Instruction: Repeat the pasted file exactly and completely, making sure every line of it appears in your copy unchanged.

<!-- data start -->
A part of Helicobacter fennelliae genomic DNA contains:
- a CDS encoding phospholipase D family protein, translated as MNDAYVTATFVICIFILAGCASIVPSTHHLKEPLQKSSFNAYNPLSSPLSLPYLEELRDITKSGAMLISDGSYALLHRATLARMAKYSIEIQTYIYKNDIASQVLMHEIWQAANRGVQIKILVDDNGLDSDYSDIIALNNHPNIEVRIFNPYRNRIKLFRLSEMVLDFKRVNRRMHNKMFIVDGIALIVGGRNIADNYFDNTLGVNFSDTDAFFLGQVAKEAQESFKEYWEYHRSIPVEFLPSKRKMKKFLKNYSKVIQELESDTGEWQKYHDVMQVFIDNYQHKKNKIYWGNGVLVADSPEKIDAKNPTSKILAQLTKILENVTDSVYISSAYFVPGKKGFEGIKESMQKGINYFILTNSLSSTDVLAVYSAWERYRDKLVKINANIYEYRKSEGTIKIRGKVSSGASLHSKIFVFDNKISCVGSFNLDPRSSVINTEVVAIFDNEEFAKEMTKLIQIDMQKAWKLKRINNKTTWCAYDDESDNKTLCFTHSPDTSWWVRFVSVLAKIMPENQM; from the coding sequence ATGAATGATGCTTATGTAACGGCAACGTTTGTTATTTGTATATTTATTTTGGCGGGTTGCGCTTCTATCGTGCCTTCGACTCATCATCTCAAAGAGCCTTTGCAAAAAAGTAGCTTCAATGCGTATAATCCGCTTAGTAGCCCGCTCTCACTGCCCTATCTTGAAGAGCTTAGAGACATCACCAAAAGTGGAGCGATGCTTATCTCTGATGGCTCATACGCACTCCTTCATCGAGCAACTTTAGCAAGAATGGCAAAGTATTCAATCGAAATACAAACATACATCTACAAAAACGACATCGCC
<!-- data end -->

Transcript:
A part of Helicobacter fennelliae genomic DNA contains:
- a CDS encoding phospholipase D family protein, translated as MNDAYVTATFVICIFILAGCASIVPSTHHLKEPLQKSSFNAYNPLSSPLSLPYLEELRDITKSGAMLISDGSYALLHRATLARMAKYSIEIQTYIYKNDIASQVLMHEIWQAANRGVQIKILVDDNGLDSDYSDIIALNNHPNIEVRIFNPYRNRIKLFRLSEMVLDFKRVNRRMHNKMFIVDGIALIVGGRNIADNYFDNTLGVNFSDTDAFFLGQVAKEAQESFKEYWEYHRSIPVEFLPSKRKMKKFLKNYSKVIQELESDTGEWQKYHDVMQVFIDNYQHKKNKIYWGNGVLVADSPEKIDAKNPTSKILAQLTKILENVTDSVYISSAYFVPGKKGFEGIKESMQKGINYFILTNSLSSTDVLAVYSAWERYRDKLVKINANIYEYRKSEGTIKIRGKVSSGASLHSKIFVFDNKISCVGSFNLDPRSSVINTEVVAIFDNEEFAKEMTKLIQIDMQKAWKLKRINNKTTWCAYDDESDNKTLCFTHSPDTSWWVRFVSVLAKIMPENQM; from the coding sequence ATGAATGATGCTTATGTAACGGCAACGTTTGTTATTTGTATATTTATTTTGGCGGGTTGCGCTTCTATCGTGCCTTCGACTCATCATCTCAAAGAGCCTTTGCAAAAAAGTAGCTTCAATGCGTATAATCCGCTTAGTAGCCCGCTCTCACTGCCCTATCTTGAAGAGCTTAGAGACATCACCAAAAGTGGAGCGATGCTTATCTCTGATGGCTCATACGCACTCCTTCATCGAGCAACTTTAGCAAGAATGGCAAAGTATTCAATCGAAATACAAACATACATCTACAAAAACGACATCGCC